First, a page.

McKinney later published a book about their experience “A Long Trek Home: 4,000 Miles by Boot, Raft, and Ski” (Mountaineers Books) as they, along with assistant cameraman Eric Parsons, traveled on foot from Washington State, British Columbia and on to coastal Alaska towards the Bering Sea. Her book describes their journey and the film’s narrative which they also documented with handheld video camera. The rain-soaked photography of the Pacific Northwest coastline and wilderness captures some impressionable footage in this incredible film.
Similarly, in 2010 Canadian Filmmaker Frank Wolf and friend Tom McGowan biked, hiked, rafted and kayaked along 1,170 kilometers of the proposed route for the Northern Gateway Pipeline Project beginning in Bruderheim in northeastern Alberta across the Canadian Rockies westward to Kitimat, British Columbia. Their film On the Line, which had its world premiere at VIFF, documents their journey and exposes the controversial pipeline project which would supply Alberta Tar Sands bitumen to supertankers on the BC coast. The pipeline would also be crossing over 770 streams and waterways between both Canadian provinces. Further, the film also raises questions about the jobs that Canada’s energy corporation Enbridge would create in construction for the project would also be taking local jobs away from residents that depend on the environment.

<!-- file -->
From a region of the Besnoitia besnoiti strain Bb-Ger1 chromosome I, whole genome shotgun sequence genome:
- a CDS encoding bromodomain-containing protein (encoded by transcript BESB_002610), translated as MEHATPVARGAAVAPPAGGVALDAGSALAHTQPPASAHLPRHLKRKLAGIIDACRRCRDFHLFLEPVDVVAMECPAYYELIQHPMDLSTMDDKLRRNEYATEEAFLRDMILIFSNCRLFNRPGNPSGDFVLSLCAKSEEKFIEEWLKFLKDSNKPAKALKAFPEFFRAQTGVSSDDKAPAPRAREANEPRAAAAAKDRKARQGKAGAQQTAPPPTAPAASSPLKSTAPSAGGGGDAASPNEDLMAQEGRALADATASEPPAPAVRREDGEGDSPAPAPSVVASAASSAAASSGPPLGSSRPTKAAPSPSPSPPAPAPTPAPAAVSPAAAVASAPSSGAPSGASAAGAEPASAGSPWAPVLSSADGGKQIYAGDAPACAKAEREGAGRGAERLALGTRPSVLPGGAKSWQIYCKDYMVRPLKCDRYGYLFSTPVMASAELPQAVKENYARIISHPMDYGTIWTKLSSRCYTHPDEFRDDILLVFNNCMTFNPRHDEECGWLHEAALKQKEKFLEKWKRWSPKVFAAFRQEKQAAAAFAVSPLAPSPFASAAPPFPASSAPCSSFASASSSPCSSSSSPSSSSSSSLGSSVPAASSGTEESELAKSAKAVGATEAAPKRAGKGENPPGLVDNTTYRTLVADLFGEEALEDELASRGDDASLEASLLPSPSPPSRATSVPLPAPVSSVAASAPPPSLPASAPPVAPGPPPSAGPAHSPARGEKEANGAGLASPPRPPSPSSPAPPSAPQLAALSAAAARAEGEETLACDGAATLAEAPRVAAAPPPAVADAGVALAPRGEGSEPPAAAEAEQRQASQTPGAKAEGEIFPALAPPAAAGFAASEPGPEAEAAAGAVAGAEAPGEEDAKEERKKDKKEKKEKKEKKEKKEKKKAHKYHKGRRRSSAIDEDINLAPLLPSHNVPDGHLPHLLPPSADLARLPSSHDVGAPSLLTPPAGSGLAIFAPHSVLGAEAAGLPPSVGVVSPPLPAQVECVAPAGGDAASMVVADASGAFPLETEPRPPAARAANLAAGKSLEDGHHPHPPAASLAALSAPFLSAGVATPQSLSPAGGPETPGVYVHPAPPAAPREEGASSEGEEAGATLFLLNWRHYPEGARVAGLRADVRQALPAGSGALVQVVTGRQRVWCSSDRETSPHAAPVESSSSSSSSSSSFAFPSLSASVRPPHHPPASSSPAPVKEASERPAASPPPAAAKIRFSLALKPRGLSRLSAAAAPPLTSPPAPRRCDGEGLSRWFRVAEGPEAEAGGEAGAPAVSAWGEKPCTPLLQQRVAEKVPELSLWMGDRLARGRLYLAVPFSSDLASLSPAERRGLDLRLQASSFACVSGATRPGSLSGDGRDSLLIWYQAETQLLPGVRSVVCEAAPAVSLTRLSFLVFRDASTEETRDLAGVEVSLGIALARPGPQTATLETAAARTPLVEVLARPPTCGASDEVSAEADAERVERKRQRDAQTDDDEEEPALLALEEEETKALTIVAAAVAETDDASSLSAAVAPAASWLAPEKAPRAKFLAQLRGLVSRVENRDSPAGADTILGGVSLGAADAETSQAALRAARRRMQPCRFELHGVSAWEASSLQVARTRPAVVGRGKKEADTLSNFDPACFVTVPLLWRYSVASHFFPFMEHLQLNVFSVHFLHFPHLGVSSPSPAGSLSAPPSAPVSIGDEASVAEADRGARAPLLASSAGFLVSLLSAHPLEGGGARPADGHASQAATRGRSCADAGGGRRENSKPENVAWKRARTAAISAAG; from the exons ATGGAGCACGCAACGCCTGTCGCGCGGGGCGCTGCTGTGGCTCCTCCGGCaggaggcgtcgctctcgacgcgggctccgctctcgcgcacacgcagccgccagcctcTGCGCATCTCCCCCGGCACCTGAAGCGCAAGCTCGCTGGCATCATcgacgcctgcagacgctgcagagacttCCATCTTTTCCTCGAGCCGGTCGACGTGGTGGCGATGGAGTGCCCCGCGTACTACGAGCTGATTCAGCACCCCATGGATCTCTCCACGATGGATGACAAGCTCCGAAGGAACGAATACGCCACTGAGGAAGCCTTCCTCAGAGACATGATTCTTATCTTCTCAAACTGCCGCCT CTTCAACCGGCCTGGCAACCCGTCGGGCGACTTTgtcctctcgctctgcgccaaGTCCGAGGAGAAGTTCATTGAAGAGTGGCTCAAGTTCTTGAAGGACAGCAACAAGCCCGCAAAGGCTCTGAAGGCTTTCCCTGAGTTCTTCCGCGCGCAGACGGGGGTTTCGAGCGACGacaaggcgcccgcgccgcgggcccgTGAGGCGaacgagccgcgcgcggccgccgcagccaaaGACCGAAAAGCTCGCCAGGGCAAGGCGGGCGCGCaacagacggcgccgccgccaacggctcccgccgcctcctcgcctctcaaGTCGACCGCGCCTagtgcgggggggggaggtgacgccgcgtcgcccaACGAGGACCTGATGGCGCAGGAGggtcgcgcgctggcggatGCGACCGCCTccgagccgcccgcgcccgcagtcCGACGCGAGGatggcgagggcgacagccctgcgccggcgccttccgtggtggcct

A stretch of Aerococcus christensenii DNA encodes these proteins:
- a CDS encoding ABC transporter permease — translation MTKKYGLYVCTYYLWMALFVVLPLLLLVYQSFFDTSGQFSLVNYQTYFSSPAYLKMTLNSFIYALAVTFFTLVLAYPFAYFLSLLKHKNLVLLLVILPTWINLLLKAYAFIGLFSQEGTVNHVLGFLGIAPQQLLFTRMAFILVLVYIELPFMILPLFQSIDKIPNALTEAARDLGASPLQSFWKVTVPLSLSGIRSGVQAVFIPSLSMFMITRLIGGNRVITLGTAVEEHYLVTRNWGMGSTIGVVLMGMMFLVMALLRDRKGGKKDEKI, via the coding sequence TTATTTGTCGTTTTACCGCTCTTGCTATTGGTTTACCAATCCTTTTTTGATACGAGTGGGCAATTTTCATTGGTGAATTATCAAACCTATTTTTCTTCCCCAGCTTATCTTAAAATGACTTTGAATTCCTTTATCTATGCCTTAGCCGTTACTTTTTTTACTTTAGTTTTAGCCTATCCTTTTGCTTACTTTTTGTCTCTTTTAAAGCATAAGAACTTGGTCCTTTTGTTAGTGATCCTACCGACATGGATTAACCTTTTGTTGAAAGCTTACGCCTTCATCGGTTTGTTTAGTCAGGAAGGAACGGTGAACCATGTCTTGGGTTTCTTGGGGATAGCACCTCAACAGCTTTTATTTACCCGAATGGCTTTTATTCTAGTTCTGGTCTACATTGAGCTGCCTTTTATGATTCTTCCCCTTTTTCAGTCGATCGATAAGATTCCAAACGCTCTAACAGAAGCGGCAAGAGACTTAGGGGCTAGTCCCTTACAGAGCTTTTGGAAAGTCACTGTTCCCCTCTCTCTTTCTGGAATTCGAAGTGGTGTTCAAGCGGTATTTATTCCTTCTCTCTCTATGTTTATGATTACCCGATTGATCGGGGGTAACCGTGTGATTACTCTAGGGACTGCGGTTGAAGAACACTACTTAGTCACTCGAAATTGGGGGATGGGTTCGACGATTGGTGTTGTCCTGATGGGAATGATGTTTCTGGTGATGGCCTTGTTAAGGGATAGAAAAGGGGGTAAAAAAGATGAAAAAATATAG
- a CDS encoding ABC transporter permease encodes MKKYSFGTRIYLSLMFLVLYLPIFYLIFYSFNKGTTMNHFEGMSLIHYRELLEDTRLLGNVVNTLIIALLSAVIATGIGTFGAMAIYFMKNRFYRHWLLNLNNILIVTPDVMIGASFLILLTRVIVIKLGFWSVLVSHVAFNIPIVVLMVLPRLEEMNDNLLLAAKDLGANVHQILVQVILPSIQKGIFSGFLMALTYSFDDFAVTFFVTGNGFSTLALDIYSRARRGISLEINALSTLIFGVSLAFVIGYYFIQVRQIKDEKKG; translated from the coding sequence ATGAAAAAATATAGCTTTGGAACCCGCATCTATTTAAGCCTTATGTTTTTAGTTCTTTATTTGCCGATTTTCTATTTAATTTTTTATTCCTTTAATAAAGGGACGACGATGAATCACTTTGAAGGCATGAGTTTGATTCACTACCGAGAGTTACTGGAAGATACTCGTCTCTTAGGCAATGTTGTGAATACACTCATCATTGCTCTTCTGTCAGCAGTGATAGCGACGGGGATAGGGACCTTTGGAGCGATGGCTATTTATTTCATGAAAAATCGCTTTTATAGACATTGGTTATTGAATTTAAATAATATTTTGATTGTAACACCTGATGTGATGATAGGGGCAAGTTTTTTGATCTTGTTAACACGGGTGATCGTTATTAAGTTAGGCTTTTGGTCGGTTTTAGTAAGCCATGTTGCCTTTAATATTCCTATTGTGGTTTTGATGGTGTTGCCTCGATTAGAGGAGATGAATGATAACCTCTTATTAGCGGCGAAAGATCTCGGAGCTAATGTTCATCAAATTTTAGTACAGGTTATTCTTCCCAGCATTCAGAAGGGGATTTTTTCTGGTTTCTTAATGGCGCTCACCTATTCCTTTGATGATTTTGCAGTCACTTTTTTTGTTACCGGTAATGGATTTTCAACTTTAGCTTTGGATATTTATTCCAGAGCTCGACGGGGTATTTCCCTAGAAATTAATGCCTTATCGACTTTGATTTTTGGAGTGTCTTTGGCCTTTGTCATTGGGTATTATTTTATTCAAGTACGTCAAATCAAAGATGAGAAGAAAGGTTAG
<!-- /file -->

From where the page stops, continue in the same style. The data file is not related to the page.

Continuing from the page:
Peter Gilbert’s (Hoop Dreams, At the Death House Door) documentary Burning Ice produced for the Sundance Channel explores a creative response to climate change from a 2008 Cape Farewell expedition to Disko Bay on Greenland’s west coast. Several artists and musicians participated in the expedition that included Jarvis Cocker, Ryuichi Sakomoto, Laurie Anderson, Martha Wainwright, Robyn Hitchcock, Leslie Feist, KT Tunstall, Chris Wainwright, David Buckland, Sophie Calle, and architect Sunand Prasad, and others. All forty-five artists and scientists who joined this expedition collectively shared a creative experience to inspire new cultural and scientific analysis about climate change.
With all journeys, there’s a destination, an ending and a transformation. Icelandic band sigur rós staged a final concert tour date at London’s Alexandra Palace in November 2008 that is captured in Vincent Moriset’s moody stark black-and-white film INNI. This second sigur rós film, unlike their first film Heima which reveals the band’s colorful and lush summer concert tour around Iceland, is no less cinematic. Rather, Moriset provides a kind of Guy Maddin touch to INNI lending the film with an archival visual style, scratchy, monochromatic, abstract and gray as the band’s sonically-charged sound captivates its audience.
VIFF is in its final week ongoing through October 14. Be sure to download the free VIFF iPhone app to view schedule, film details, venues and order tickets. For further info, check online at viff.org